If you’re not pregnant and using any of the drugs that can cause NAS, use birth control until you’re ready to get pregnant. Birth control (also called contraception or family planning) is methods you use to keep from getting pregnant.

If you’re pregnant or thinking about getting pregnant, tell your health care provider right away about any drug or medicine you take. She can make sure that what you’re taking is safe for you and your baby. She also can help you get treatment for using street drugs or abusing prescription drugs if you need it. If you abuse prescription drugs, it means you take more than has been prescribed for you, you take someone else’s prescription drug, or you get the drug from someone without a prescription. 

If you’re not pregnant, quit using street drugs or abusing prescription drugs before you get pregnant. This is the best way to prevent NAS. 

What are signs and symptoms of NAS?

Signs and symptoms can be different for every baby with NAS. Most appear within 3 days (72 hours) of birth, but some can appear right after birth or within a few weeks of birth. Signs and symptoms can include: 

  • Body shakes (tremors), seizures (convulsions), overactive reflexes (twitching) and tight muscle tone
  • Fussiness, excessive crying or having a high-pitched cry
  • Poor feeding, poor sucking or slow weight gain
  • Breathing really fast
  • Fever, sweating or blotchy skin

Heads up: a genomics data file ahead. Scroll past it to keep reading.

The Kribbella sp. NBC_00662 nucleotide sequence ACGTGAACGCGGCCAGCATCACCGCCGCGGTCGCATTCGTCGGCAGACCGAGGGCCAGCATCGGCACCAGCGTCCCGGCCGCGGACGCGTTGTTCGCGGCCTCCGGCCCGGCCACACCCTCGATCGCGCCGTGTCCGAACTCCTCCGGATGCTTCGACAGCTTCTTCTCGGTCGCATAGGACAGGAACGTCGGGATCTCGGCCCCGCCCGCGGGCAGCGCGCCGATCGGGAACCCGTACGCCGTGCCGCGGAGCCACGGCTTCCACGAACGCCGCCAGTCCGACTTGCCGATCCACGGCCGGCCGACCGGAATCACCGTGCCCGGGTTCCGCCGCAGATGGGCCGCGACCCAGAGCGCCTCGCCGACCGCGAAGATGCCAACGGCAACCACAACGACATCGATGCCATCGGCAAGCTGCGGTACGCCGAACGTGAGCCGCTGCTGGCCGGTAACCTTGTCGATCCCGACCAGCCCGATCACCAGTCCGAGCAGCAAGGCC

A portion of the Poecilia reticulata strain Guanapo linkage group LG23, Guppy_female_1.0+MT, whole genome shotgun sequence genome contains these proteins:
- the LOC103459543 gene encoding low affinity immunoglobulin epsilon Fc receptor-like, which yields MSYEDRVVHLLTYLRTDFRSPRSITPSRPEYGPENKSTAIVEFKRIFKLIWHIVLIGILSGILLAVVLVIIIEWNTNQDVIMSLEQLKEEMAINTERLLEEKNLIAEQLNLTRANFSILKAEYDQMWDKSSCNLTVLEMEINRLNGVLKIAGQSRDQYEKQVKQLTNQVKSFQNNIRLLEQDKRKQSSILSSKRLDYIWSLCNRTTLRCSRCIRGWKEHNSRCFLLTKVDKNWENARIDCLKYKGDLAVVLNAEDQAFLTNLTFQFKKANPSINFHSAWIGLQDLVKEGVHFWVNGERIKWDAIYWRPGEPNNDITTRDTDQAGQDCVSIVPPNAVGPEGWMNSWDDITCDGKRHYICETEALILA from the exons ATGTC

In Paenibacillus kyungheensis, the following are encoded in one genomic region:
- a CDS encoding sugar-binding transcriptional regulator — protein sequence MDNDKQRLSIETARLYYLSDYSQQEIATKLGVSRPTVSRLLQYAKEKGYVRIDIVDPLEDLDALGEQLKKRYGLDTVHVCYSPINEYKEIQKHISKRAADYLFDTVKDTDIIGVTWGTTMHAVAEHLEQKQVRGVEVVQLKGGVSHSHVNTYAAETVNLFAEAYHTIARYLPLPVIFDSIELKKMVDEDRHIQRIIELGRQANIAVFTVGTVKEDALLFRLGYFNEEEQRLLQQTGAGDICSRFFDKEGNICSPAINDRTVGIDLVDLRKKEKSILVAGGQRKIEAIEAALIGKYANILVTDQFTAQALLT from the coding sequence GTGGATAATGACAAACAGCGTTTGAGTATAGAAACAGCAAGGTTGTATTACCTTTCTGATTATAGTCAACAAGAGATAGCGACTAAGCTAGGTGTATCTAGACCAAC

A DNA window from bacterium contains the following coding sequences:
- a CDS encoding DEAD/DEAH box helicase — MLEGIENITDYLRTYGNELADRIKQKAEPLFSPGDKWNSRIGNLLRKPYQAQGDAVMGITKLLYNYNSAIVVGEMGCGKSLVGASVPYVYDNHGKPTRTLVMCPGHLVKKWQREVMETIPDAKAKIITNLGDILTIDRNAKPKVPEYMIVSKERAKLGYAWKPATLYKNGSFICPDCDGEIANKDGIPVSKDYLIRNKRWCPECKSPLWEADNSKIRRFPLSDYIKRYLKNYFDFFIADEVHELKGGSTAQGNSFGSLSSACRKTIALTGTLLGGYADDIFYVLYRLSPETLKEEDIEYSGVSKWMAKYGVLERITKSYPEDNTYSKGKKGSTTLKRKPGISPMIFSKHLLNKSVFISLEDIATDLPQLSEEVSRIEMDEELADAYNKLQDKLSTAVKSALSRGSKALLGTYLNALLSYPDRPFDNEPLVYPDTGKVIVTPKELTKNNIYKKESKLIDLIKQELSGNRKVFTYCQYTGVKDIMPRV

• Trouble sleeping and lots of yawning
  • Diarrhea or throwing up
  • Stuffy nose or sneezing

Call your baby’s health care provider if your baby has any of these symptoms. Not all babies with NAS have the same symptoms. Symptoms depend on: 

  • What drug you used during pregnancy, how much you used and how long you took it
  • How your own body breaks down the drug
  • If your baby was born prematurely (before 37 weeks of pregnancy) 

NAS can last from 1 week to 6 months after birth.

How is your baby tested for NAS?

Your baby’s provider can use these tests to see if he has NAS:

  • Neonatal abstinence scoring system. This system gives points for each NAS symptom depending on how severe it is. Your baby’s provider uses the score to decide what kind of treatment your baby needs.  
  • Test of your baby’s first bowel movements (also called meconium) 
  • Test of your baby’s urine 

How is NAS treated?

Your baby’s treatment may include:

  • Taking medicines to treat or manage severe withdrawal symptoms. Your baby’s provider may give her a medicine that’s similar to the drug you used during pregnancy. This can help relieve your baby’s withdrawal symptoms. Once these symptoms are under control, your baby gets smaller doses of the medicine over time so her body can adjust to being off the medicine. Medicines used to treat severe withdrawal symptoms include morphine, methadone and buprenorphine. 
  • Getting fluids through a needle into a vein (also called intravenous or IV). Babies with NAS can get very dehydrated from having diarrhea or throwing up a lot. If a baby’s dehydrated, she doesn’t have enough water in her body. Getting fluids through an IV helps keep your baby from getting dehydrated.
  • Drinking higher-calorie baby formula. Some babies with NAS need extra calories to help them grow because they have trouble feeding or slow growth.

Most babies with NAS who get treatment get better in 5 to 30 days. 

While your baby’s being treated for NAS, he may be fussy and hard to soothe. Doing these things can help calm him: 

  • Swaddle your baby in a blanket.
  • Give your baby skin-to-skin care (also called kangaroo care). It’s when you put your baby, dressed only in a diaper, on your bare chest. 
  • Keep your baby in a quiet, dimly lit room.
  • Breastfeed your baby.

More information

See also: Prescription opioids during pregnancy

Last reviewed: April, 2015